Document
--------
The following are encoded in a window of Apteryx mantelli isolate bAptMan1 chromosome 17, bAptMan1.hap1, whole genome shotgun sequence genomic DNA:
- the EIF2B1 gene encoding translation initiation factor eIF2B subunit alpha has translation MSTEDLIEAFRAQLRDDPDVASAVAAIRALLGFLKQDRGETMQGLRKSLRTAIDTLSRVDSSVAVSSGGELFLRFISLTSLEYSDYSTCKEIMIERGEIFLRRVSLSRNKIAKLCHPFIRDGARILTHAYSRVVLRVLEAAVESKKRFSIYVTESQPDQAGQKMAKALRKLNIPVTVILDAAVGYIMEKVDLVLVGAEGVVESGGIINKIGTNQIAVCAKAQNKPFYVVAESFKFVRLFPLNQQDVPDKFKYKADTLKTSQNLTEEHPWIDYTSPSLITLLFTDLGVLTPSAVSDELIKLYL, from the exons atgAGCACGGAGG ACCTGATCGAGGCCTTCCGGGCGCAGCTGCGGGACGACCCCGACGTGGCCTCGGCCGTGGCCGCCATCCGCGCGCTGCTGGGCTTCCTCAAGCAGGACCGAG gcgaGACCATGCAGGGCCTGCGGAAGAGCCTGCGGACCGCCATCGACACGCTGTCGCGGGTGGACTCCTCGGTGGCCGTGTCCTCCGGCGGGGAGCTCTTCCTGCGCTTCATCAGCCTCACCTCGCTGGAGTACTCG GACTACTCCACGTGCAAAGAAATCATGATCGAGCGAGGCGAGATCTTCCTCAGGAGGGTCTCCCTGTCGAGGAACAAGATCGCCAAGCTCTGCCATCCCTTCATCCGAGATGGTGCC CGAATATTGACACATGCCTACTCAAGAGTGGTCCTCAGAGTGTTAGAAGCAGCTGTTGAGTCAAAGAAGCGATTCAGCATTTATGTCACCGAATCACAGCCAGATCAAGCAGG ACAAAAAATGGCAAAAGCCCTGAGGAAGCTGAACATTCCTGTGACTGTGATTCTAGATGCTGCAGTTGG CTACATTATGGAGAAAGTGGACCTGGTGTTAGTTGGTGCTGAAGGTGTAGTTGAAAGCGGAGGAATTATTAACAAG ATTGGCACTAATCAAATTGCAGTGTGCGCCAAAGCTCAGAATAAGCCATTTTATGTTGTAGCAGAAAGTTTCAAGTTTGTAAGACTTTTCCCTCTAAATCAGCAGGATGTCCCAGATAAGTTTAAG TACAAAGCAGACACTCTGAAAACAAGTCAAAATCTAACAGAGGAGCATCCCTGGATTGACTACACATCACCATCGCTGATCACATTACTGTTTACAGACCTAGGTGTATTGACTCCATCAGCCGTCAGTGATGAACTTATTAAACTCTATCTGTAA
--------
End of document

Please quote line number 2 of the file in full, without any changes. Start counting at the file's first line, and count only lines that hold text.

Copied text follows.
- the EIF2B1 gene encoding translation initiation factor eIF2B subunit alpha has translation MSTEDLIEAFRAQLRDDPDVASAVAAIRALLGFLKQDRGETMQGLRKSLRTAIDTLSRVDSSVAVSSGGELFLRFISLTSLEYSDYSTCKEIMIERGEIFLRRVSLSRNKIAKLCHPFIRDGARILTHAYSRVVLRVLEAAVESKKRFSIYVTESQPDQAGQKMAKALRKLNIPVTVILDAAVGYIMEKVDLVLVGAEGVVESGGIINKIGTNQIAVCAKAQNKPFYVVAESFKFVRLFPLNQQDVPDKFKYKADTLKTSQNLTEEHPWIDYTSPSLITLLFTDLGVLTPSAVSDELIKLYL, from the exons atgAGCACGGAGG ACCTGATCGAGGCCTTCCGGGCGCAGCTGCGGGACGACCCCGACGTGGCCTCGGCCGTGGCCGCCATCCGCGCGCTGCTGGGCTTCCTCAAGCAGGACCGAG gcgaGACCATGCAGGGCCTGCGGAAGAGCCTGCGGACCGCCATCGACACGCTGTCGCGGGTGGACTCCTCGGTGGCCGTGTCCTCCGGCGGGGAGCTCTTCCTGCGCTTCATCAGCCTCACCTCGCTGGAGTACTCG GACTACTCCACGTGCAAAGAAATCATGATCGAGCGAGGCGAGATCTTCCTCAGGAGGGTCTCCCTGTCGAGGAACAAGATCGCCAAGCTCTGCCATCCCTTCATCCGAGATGGTGCC CGAATATTGACACATGCCTACTCAAGAGTGGTCCTCAGAGTGTTAGAAGCAGCTGTTGAGTCAAAGAAGCGATTCAGCATTTATGTCACCGAATCACAGCCAGATCAAGCAGG ACAAAAAATGGCAAAAGCCCTGAGGAAGCTGAACATTCCTGTGACTGTGATTCTAGATGCTGCAGTTGG CTACATTATGGAGAAAGTGGACCTGGTGTTAGTTGGTGCTGAAGGTGTAGTTGAAAGCGGAGGAATTATTAACAAG ATTGGCACTAATCAAATTGCAGTGTGCGCCAAAGCTCAGAATAAGCCATTTTATGTTGTAGCAGAAAGTTTCAAGTTTGTAAGACTTTTCCCTCTAAATCAGCAGGATGTCCCAGATAAGTTTAAG TACAAAGCAGACACTCTGAAAACAAGTCAAAATCTAACAGAGGAGCATCCCTGGATTGACTACACATCACCATCGCTGATCACATTACTGTTTACAGACCTAGGTGTATTGACTCCATCAGCCGTCAGTGATGAACTTATTAAACTCTATCTGTAA